We live in catastrophic times. The world is reeling from the deepest economic crisis since the Great Depression, with the threat of further meltdowns ever-looming. Global warming and myriad dire ecological disasters worsen – with little if any action to halt them – their effects rippling across the planet in the shape of almost biblical floods, fires, droughts, and hurricanes. Governments warn that there is no alternative to the bitter medicine they prescribe – or risk devastating financial or social collapse. The right, whether religious or secular, views the present as catastrophic and wants to turn the clock back. The left fears for the worst, but hopes some good will emerge from the rubble. Visions of the apocalypse and predictions of impending doom abound. Across the political spectrum, a culture of fear reigns.
Catastrophism explores the politics of apocalypse – on the left and right, in the environmental movement – and examines why the lens of catastrophe can distort our understanding of the dynamics at the heart of these numerous disasters – and fatally impede our ability to transform the world. Lilley, McNally, Yuen, and Davis probe the reasons why catastrophic thinking is so prevalent, and challenge the belief that it is only out of the ashes that a better society may be born. The authors argue that those who care about social justice and the environment should jettison doomsaying – even as it relates to indisputably apocalyptic climate change. Far from calling people to arms, they suggest, catastrophic fear often results in passivity and paralysis – and, at worst, reactionary politics.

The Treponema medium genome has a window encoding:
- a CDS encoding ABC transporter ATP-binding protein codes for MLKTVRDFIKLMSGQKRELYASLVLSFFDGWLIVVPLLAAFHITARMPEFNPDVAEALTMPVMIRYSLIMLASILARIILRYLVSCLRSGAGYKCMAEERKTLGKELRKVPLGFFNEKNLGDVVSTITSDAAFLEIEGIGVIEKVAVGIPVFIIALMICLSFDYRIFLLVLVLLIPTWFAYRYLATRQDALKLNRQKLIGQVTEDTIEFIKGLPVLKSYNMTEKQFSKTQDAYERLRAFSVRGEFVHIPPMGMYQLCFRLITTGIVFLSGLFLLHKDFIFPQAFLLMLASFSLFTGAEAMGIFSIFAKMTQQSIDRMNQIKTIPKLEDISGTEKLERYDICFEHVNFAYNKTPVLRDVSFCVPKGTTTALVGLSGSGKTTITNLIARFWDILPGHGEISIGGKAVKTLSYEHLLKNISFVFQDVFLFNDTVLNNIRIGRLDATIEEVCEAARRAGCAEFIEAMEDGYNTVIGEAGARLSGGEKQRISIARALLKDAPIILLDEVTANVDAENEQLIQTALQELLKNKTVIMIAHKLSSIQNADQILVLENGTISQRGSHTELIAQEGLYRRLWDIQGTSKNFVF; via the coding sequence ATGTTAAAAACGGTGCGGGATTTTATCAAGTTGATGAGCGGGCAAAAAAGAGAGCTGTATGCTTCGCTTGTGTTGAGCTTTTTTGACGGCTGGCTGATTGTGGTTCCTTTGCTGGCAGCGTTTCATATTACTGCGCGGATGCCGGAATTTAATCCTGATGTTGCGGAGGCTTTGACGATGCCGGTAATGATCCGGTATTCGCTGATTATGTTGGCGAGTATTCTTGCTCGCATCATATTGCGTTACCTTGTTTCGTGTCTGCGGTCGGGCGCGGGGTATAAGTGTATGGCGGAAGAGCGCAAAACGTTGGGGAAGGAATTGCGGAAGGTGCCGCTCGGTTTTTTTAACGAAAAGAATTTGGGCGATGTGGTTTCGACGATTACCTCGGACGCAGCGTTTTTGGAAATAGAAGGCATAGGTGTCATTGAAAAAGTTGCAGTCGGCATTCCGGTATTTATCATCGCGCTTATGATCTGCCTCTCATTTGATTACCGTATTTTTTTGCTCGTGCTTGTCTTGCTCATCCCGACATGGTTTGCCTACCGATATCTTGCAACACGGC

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Sasha Lilley is a writer and radio broadcaster. She is the co-founder and host of the critically acclaimed program of radical ideas, Against the Grain. Sasha Lilley is the author of Capital and Its Discontents: Conversations with Radical Thinkers in a Time of Tumult and series editor of PM Press’ political economy imprint, Spectre.
David McNally is Professor of Political Science at York University, Toronto. He is the author of six previous books, including Against the Market; Another World is Possible: Globalization and Anti-Capitalism; and Global Slump: The Economics and Politics of Crisis and Resistance.
Eddie Yuen teaches in the Urban Studies Department at the San Francisco Art Institute. He is the co-editor, with George Katsiaficas and Daniel Burton-Rose, of Confronting Capitalism: Dispatches from a Global Movement.
James Davis is an Irish documentary filmmaker based in the San Francisco Bay Area. His works include Safety Orange and Meeting Room.
Doug Henwood is publisher and editor of Left Business Observer. Among other books, he is the author of After the New Economy and Wall Street: How It Works and for Whom. He is a contributing editor to The Nation magazine.